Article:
When the final bell of the day rings, students spill from classrooms like a great surge of water bursting through a dam. I avoid eye contact with Mrs. Holmes, slipping out with the rush. I race to my locker and check for glue. All clear. And the locker doesn’t even jam when I try to open it. This is a good omen. Things are looking up. Right? Stuffing my books into my backpack, I bolt for the exit without even zipping the bag. I’m pretty sure my math textbook falls out, but I don’t stop. I’m on a mission. The universe doesn’t like quitters.
Outside, a cold Lewiston wind whips the fog into little cyclones that swirl and eddy like ballet dancers. Lewiston is not what people think of when they think of California. There are no palm trees, no movie stars, no sun-drenched beaches dotted with surfers looking to catch the next perfect wave.
Squished between dense mountains and a craggy ocean shoreline, basically in the middle of nowhere, Lewiston is a university town so far up the California coast that we might as well be in Oregon. Even super-boring Sacramento is hundreds of miles away. It rains constantly, and when it’s not raining, it’s foggy, and when it’s not foggy, it’s just plain gray. On the rare occasion when the sun does come out, Lewiston sparkles like the Emerald City, with trees a hundred shades of green coming right to the edge of an endless blue sea. But it never lasts, the sun, and those moments only remind us of what we are missing.
More importantly, nothing interesting ever happens in Lewiston. Like, ever. If you look up “boring” in the dictionary, there will be a picture of Lewiston.
Strands of brown frizzy hair cling to my eyelashes, blinding me. I clear the hair just in time to see Mia glide out of school, surrounded by the Popular Posse, girls who last year did not know she existed. She wears a new down jacket, the color of a pineapple, that I have never seen before. The Popular Posse moves in a tight bunch, like an amoeba, giggling and whispering and oozing confidence all over everything. I shelter behind a row of pines and try to pull my tangled mess of hair into a ponytail. If I look like I just got electrocuted, Mia will say something snarky about the frizz or my uniform of leggings and hoodies, and that tight, uncomfortable feeling in my stomach will show up and stay for the rest of the day. The girls drift toward me, chattering like monkeys, and I’m about to step out and wave when I hear my name. There is something in the tone that stops me fast.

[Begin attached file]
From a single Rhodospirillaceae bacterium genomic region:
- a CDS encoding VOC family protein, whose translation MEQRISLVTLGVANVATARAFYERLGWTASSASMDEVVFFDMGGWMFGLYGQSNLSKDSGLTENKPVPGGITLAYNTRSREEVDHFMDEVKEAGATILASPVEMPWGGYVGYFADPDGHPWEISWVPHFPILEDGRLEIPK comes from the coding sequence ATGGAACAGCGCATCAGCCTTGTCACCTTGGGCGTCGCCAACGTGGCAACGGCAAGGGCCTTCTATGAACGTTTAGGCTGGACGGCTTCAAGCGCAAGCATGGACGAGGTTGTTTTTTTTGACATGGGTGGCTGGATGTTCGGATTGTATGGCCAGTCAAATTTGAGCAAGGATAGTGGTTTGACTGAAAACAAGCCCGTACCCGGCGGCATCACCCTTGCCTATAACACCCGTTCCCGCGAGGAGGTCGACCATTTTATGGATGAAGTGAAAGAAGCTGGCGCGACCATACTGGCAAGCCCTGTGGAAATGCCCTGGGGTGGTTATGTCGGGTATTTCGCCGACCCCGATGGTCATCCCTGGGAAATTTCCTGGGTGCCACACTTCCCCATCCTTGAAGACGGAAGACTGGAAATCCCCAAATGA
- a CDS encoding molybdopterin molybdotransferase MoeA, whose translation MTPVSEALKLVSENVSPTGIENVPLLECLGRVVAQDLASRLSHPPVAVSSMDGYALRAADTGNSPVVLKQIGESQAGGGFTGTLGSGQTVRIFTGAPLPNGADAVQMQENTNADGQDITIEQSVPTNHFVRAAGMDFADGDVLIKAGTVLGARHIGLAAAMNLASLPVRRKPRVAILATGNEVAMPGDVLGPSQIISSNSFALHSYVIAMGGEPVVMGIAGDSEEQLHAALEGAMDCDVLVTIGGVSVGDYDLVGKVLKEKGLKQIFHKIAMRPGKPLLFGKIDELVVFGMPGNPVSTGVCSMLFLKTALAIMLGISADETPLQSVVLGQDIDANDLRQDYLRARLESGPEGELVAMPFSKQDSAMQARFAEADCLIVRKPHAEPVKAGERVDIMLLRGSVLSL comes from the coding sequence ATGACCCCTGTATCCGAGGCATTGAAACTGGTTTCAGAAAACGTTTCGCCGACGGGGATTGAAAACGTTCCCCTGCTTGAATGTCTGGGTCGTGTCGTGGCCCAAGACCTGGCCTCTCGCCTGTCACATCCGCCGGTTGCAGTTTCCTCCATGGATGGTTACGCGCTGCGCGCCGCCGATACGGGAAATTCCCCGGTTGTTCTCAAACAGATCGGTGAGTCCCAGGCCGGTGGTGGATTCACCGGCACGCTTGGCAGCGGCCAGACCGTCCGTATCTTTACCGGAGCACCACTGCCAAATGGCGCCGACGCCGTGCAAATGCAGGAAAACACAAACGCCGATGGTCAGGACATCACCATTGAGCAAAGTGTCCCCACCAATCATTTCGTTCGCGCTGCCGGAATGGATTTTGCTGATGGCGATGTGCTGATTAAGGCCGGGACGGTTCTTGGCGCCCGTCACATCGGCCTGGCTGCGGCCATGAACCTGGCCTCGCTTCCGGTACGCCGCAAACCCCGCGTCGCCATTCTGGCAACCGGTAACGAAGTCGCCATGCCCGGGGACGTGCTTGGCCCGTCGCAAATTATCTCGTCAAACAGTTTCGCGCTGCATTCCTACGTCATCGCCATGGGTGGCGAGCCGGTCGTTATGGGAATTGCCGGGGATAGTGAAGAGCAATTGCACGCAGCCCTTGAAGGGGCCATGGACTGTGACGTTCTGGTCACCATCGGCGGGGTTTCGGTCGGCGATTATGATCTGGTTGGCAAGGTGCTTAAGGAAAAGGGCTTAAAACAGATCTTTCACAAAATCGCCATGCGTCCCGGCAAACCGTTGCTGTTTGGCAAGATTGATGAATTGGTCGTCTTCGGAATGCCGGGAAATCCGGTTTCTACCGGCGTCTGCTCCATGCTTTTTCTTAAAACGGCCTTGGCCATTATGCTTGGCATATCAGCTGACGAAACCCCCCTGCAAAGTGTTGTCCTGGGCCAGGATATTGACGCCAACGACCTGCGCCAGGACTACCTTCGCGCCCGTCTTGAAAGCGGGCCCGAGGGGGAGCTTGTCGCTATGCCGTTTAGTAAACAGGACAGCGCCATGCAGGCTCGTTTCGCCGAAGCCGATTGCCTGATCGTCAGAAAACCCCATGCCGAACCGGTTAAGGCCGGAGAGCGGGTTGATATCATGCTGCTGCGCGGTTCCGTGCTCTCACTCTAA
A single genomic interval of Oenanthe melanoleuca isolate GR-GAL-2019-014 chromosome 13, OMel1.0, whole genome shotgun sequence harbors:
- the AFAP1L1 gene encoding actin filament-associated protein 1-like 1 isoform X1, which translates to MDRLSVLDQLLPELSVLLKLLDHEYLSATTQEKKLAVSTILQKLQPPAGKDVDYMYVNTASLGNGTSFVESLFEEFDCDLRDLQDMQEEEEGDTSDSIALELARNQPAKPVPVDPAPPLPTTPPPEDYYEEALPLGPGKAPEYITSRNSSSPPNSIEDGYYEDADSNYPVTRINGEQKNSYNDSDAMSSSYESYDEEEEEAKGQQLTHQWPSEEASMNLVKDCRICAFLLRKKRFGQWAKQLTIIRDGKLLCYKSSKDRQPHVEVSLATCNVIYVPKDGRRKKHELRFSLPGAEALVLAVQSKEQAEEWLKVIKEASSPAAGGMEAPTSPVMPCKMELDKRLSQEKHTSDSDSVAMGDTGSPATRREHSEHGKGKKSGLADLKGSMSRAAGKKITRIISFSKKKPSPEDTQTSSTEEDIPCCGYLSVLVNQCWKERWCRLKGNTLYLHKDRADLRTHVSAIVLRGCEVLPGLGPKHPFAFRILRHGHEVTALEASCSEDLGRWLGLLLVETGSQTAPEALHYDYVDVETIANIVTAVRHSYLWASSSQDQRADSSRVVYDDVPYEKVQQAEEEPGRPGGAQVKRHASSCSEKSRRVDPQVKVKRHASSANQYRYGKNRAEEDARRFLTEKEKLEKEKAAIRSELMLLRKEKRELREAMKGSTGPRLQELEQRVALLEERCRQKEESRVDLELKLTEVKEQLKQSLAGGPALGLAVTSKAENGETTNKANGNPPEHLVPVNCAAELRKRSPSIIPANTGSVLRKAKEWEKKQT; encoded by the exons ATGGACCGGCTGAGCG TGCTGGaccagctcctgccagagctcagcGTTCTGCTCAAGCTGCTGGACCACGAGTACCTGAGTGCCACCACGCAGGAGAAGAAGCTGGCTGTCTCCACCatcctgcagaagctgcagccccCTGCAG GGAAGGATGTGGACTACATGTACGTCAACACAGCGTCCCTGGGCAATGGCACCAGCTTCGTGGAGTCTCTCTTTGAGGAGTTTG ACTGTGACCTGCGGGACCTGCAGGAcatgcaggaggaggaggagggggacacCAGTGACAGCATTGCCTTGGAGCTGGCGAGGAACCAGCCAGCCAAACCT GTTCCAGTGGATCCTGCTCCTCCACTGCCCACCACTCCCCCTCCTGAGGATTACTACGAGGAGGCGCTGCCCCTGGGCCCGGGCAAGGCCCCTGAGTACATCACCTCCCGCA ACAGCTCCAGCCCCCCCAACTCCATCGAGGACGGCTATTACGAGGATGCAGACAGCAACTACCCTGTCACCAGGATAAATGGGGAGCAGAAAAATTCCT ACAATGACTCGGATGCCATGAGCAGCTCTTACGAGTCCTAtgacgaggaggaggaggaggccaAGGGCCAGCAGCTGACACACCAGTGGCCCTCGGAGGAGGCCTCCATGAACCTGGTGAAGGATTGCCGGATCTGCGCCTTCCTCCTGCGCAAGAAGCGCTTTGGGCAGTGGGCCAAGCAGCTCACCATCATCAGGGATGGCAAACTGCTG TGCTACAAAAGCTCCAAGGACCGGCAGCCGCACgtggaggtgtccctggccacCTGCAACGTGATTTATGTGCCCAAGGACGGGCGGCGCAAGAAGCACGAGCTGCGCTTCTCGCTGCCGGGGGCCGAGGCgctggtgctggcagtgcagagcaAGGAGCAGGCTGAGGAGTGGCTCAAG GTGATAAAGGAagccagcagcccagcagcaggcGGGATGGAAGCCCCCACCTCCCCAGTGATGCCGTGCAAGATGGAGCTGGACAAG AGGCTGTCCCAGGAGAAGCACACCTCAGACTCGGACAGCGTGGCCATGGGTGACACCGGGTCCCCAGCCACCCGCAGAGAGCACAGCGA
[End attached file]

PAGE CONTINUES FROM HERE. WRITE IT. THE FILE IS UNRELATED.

“Cassie Jones,” says Sadie, a girl with sleek black hair where no strand would dare be out of place. “I mean, why? Does she even ever speak?”
“Seriously,” concurs Lila, brand-new phone tucked casually into the pocket of her shredded skinny jeans. “She’s the opposite of fun.”
“And her clothes?” adds Ruth, puckering up a questioning, lip-glossy pout. “I mean, tall and dorky is not a good look. Target would be an upgrade.”
My heart snaps against my ribs. I can’t catch my breath. Surely, Mia will defend me. She’ll set them straight, tell them we shouldn’t judge someone’s worth based on appearance, and we’ll walk home together, and everything will be fine. Everything will be like it’s always been. Right?
“I firmly believe things happen for a reason,” Mia explains seriously to her new friends. “Obviously, Cassie’s situation was meant to get me to reexamine who I was spending my time with.”
There are murmured agreements. Well, of course, obviously.
My cheeks burn with shame as I attempt to disappear into the trees. And really, what Dad said about trying hard isn’t true. The universe doesn’t care if I quit. It is a cold, empty, bleak place, and it doesn’t care about me at all. If I fade to nothing, it will not notice.
Keeping my head down, I slink away, vanishing among the groups of friends, all laughing and going places and having fun. The wind is blowing so hard my eyes water.
But I’m not crying.